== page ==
The Danish can teach Canadians a thing or two about pensions

Quick word association game: Denmark. What’s the first thing that comes to mind? Pastries? LEGO? Beer? Now, add pensions to the list. Denmark apparently has the world’s best pension system. It ranked No. 1 (out of the 20 countries assessed) in the 2013 edition of the Melbourne Mercer Global Pension Index, produced by Mercer and the Australian Centre for Financial Studies. Canada’s pension system ranked No. 6 for the second consecutive year.

While Canada was judged to have a good retirement system, the report highlighted two well-documented problems: low workplace plan coverage in the private sector and low household saving rates. These findings are consistent with a 2013 study by the Organisation for Economic Co-operation and Development (OECD). The OECD figures show that the poverty rate among Canada’s senior—while much lower than that of the general population—has climbed to 7.2% for the past two years. So what can we learn from Denmark?

The Right Components
Like Canada, the Danish system consists of social security, workplace plans and personal savings. But the biggest difference relates to occupational plans: Danish law requires employers to provide pension plans and employees to enrol in them. Canada has a voluntary system, in which only a quarter of private-sector employees participate.

As a result, according to the OECD, a typical median-wage Canadian can expect a gross income replacement rate of 45.4% (excluding voluntary savings), compared with 78.5% for his or her Danish counterpart. At 150% of the median wage, the difference is even starker: 30.2% in Canada versus 64.4% in Denmark.

This is clearly a weak link in Canada’s retirement system, creating a bifurcation in the future retirement security of working Canadians. The minority who participate in occupational plans will likely enjoy a decent retirement, while the majority who don’t will face an uncertain future.

New Solutions
The most direct solution is to mandate employer-sponsored plans. While accepted in many other countries, this idea would likely be met with vigorous opposition in Canada, particularly from small businesses concerned about the additional costs. A more likely—but far less effective—approach would be to create new incentives for private-sector employers to offer pension coverage. To make a real difference, employers would need to have easy access to pooled plans run by a third party (including pooled registered retirement plans and pooled target benefit plans).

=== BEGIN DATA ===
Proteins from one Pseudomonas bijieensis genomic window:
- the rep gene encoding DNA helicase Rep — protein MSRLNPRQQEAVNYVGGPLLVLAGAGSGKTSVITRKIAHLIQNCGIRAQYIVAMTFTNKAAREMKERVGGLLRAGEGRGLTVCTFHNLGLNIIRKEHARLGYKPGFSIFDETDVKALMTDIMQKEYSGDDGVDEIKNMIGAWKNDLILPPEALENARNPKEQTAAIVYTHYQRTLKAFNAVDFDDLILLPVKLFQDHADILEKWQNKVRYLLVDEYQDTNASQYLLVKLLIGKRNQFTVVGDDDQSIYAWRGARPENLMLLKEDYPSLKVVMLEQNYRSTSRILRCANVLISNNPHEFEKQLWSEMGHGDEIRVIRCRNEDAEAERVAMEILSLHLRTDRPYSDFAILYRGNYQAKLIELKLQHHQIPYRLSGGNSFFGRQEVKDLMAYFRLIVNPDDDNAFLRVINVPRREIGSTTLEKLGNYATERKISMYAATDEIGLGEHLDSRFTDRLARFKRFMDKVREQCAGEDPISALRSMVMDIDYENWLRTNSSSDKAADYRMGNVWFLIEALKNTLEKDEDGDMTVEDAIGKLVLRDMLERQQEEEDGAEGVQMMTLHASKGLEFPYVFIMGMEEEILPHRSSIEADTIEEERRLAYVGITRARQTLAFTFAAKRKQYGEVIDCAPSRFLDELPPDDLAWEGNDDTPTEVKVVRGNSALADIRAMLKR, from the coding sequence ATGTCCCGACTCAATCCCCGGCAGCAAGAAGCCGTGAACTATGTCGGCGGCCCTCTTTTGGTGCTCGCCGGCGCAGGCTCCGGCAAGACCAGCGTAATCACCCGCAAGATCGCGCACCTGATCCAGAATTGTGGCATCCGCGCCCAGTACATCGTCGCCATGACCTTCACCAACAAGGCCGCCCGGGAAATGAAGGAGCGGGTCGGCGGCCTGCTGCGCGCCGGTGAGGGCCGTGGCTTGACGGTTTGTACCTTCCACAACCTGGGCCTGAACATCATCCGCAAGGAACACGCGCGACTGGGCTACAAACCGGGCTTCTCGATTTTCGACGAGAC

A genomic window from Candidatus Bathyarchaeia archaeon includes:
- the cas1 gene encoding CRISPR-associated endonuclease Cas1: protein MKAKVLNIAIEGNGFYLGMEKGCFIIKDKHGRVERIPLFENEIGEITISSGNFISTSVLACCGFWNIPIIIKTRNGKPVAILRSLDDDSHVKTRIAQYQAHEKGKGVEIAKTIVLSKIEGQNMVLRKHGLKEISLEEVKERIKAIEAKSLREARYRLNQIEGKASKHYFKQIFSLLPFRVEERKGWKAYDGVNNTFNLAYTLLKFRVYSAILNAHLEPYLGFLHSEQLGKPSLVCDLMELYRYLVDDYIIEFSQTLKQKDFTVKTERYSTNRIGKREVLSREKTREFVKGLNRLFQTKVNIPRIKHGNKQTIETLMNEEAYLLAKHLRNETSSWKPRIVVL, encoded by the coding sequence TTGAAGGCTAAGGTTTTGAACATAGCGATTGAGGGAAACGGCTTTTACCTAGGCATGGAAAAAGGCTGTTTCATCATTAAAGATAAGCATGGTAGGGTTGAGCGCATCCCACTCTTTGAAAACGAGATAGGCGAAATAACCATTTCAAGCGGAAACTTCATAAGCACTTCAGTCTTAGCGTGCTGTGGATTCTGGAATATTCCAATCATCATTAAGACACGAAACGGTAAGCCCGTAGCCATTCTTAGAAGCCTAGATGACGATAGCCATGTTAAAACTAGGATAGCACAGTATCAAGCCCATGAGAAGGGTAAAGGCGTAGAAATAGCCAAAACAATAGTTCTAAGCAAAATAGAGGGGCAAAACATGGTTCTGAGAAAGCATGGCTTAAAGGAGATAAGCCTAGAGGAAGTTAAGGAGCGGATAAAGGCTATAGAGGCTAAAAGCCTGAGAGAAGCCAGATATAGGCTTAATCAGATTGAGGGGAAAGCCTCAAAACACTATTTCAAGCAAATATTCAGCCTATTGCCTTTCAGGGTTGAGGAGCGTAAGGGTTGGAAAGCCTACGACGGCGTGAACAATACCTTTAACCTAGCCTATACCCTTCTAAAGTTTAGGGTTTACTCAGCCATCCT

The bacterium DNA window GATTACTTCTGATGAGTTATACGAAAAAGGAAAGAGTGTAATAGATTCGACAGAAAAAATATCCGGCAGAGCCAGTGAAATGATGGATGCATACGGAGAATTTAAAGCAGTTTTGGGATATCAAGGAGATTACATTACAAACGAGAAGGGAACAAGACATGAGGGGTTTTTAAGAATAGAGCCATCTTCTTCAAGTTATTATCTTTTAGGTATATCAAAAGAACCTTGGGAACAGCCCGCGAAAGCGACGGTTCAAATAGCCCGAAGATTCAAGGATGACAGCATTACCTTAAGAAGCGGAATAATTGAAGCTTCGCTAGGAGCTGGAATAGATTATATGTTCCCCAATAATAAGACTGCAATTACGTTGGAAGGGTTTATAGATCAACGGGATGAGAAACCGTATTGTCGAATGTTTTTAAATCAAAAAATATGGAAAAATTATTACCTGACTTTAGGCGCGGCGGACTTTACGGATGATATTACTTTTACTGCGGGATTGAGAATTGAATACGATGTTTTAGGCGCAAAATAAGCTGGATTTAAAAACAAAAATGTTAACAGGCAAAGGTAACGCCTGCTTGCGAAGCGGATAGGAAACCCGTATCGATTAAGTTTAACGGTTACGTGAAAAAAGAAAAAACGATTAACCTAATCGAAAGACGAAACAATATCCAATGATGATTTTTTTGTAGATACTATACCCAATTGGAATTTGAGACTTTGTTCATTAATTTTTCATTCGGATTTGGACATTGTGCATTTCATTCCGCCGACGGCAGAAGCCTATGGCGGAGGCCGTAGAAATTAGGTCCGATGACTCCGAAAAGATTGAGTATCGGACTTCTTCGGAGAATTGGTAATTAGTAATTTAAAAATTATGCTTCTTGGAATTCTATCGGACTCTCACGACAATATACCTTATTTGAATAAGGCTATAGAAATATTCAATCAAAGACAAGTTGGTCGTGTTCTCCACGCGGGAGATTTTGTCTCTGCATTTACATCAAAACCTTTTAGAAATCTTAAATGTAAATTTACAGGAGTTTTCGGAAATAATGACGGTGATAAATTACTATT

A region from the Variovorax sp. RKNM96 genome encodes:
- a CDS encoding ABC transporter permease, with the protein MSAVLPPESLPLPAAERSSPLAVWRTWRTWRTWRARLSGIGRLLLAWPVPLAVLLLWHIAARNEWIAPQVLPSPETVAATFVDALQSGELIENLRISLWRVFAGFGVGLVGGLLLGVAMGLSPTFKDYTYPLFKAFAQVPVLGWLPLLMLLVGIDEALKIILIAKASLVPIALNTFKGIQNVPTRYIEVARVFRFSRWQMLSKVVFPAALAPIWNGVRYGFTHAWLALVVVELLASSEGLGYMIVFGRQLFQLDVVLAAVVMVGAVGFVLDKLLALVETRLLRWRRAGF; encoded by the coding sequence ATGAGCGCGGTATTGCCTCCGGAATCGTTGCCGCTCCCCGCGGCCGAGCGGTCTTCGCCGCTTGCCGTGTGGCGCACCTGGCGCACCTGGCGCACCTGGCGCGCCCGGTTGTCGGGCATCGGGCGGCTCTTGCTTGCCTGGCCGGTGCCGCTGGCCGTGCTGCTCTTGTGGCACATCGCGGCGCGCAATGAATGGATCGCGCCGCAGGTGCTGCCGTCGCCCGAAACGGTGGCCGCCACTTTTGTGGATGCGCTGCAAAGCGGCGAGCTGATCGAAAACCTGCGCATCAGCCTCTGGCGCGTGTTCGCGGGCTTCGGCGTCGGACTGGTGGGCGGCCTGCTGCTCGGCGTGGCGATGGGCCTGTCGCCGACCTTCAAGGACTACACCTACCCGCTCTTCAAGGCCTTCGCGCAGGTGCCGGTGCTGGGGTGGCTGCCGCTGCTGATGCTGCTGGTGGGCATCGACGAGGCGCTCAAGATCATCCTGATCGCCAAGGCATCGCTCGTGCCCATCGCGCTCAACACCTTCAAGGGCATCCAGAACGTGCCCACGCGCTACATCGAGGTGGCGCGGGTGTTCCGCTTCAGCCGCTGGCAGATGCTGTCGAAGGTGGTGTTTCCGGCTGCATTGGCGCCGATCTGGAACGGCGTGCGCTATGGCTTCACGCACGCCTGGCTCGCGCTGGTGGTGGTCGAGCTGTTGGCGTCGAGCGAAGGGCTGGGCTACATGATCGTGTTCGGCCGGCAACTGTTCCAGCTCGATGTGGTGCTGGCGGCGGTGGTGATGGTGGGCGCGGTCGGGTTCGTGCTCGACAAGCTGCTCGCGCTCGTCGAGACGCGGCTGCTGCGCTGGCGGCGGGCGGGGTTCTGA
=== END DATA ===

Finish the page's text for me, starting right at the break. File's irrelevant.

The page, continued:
While this might help, it’s wishful thinking to expect major improvements in retirement income security to come entirely from increased employer plan coverage in a voluntary system. The solution is also unlikely to come from higher voluntary personal retirement savings. Canada’s tax system encourages retirement savings, yet the country has over $600 billion of unused RRSP room.

The most effective solution may be to enhance our social security plans. The OECD report shows that Canadian seniors receive only 39% of their income from social security systems—far below the OECD average of 59%.

The Canadian system relies heavily on employer plans and individual savings— both of which are proving to be less dependable. The current proposals to expand the Canada Pension Plan in a modest, gradual and financially responsible manner—targeting middle-income earners—may be the best way for us to learn from the Danish. Canada can then get the same result as Denmark by following a different path.

Manuel Monteiro is a partner with Mercer.

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Copyright © 2019 Transcontinental Media G.P. This article first appeared in Benefits Canada.

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